Mary Altaffer, Associated Press
Central High principal Christopher Jones presents GOP candidate Sen. John McCain a school shirt. McCain's wife graduated from the Phoenix school.

PHOENIX — Republican presidential candidate John McCain called rival Barack Obama his "very honorable opponent" on Monday as he began a busy week of low-key events while Democrats prepared to nominate Obama.

"This is a tough presidential campaign we're in," McCain said while visiting the Phoenix high school from which is wife, Cindy, graduated. "I have a very honorable opponent. There are stark differences between us."

McCain, who turns 72 on Friday, got a generational boost from Daddy Yankee, a Puerto Rican star of reggaeton, a mix of reggae, rap and Latin music styles. Students at Central High School squealed with delight as Yankee appeared and endorsed McCain.

"I believe in his ideals and his proposals," Yankee said. "He's been a fighter for the Hispanic community. He's been a fighter for the immigration issue."

Later at a fundraiser in Sacramento, Calif., McCain told backers — including Gov. Arnold Schwarzenegger — that he's seeing good news in the polls.

"We had a very good poll today," said McCain, pointing to a Gallup tracking poll showing the race a virtual dead heat.

Also on Monday, McCain traded jibes with "Tonight" show host Jay Leno, with his age and houses the main target but McCain turned serious to defend his wife's family wealth.

"Could I just mention to you Jay, that in a moment of seriousness, I spent five and a half years in a prison cell, I didn't have a house, I didn't have a kitchen table, I didn't have a table, I didn't have a chair," said McCain, citing his history as a prisoner of war in North Vietnam. "I spent those five and half years not because I wanted to get a house when I got back home."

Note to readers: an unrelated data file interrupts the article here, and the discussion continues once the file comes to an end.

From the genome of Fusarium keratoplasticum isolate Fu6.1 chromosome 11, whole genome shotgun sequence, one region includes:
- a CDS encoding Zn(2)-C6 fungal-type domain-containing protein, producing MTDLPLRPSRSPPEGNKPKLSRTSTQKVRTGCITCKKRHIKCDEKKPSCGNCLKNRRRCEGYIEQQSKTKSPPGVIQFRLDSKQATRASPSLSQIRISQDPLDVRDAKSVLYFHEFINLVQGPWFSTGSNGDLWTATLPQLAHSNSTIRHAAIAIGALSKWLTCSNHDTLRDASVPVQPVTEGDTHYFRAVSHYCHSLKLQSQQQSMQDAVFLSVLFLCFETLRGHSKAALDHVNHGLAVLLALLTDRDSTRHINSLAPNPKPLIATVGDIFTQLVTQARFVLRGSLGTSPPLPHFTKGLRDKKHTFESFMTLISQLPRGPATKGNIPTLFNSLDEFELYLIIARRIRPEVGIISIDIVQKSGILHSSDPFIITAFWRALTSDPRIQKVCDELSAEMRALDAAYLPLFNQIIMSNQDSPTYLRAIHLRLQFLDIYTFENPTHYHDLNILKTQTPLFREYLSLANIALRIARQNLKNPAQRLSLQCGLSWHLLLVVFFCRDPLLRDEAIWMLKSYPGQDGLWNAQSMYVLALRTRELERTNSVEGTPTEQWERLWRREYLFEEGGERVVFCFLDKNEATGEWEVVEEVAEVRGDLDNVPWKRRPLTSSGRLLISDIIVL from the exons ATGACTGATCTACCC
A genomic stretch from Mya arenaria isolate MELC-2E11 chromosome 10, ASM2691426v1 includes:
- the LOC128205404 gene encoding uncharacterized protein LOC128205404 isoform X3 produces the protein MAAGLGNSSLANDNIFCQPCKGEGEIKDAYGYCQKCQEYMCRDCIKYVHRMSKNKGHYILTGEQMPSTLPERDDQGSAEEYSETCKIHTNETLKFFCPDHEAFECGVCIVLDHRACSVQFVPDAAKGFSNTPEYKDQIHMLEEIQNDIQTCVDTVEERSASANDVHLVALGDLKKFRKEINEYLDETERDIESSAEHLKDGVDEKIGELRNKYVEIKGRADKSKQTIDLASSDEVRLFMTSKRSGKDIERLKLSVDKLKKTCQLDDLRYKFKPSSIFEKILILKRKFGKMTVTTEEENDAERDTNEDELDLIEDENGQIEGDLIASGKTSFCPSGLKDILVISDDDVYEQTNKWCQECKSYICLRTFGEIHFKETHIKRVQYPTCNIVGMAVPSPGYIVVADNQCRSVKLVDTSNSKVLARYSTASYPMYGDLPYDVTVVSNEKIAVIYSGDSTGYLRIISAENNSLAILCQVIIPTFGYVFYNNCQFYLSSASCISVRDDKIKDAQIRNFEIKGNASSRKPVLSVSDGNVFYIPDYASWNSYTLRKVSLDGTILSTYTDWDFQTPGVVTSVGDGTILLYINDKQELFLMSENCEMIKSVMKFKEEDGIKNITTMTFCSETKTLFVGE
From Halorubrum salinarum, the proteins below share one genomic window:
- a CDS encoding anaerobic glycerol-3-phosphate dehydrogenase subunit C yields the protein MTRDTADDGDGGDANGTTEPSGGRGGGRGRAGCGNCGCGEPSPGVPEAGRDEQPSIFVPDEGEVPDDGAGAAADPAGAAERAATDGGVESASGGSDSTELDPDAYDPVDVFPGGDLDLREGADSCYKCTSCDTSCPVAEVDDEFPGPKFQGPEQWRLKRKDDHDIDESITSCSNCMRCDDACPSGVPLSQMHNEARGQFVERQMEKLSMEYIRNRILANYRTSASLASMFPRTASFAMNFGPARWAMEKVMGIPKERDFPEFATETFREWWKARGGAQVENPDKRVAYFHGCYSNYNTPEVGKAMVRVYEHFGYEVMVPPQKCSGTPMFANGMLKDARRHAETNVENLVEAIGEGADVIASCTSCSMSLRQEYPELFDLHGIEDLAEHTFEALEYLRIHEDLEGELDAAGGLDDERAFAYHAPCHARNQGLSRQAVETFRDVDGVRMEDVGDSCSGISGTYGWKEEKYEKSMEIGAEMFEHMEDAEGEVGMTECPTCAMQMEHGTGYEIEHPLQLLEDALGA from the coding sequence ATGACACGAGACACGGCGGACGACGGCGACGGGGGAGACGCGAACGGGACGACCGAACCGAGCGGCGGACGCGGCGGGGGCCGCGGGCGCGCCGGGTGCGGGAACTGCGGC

McCain has come under criticism after he confessed he didn't know how many homes he owns with his wife Cindy. The source of the family's wealth is a Phoenix beer distributorship launched by her father.

"I'm very proud of Cindy's father," McCain said. "He's a guy who barely got out of high school, fought in World War II in the Army, came home and made a business and made the American dream."

His father-in-law "made the American dream" with his business success and has a long history of generosity to charities, McCain said.

"We spend our time in a condominium in Washington, a condominium in Phoenix, some time over here in the state of California and then we have a place up in northern Arizona," said McCain, seeking to deflect Democratic criticism that he's out of touch with working families.

"And my friends I'm proud of my record of service to this country, and it has nothing to do with houses," he said.

In Denver, at a Republican National Committee news conference meant to inject McCain into media coverage of the Democratic National Convention, the GOP presented a trio of Hillary Clinton supporters and a former Democratic congressman, each of whom is now supporting McCain.

"He is a true statesman who will always put the country first," said Tim Penney a former Democratic congressman from Minnesota, now an independent. "With Obama, we have words; with McCain, we have deeds. With Obama, we have rhetoric; with McCain, we have a record."

"During the primary, I was a huge supporter of Hillary Clinton," said Debra Bartoshevich, who was stripped of her delegate status after announcing she would vote for McCain in November. "Sen. Obama is not ready to lead this nation."

Bartoshevich said she's talked to other Clinton delegates who will support McCain in the fall but who are not ready to go public in order to avoid being stripped of their delegate status as well.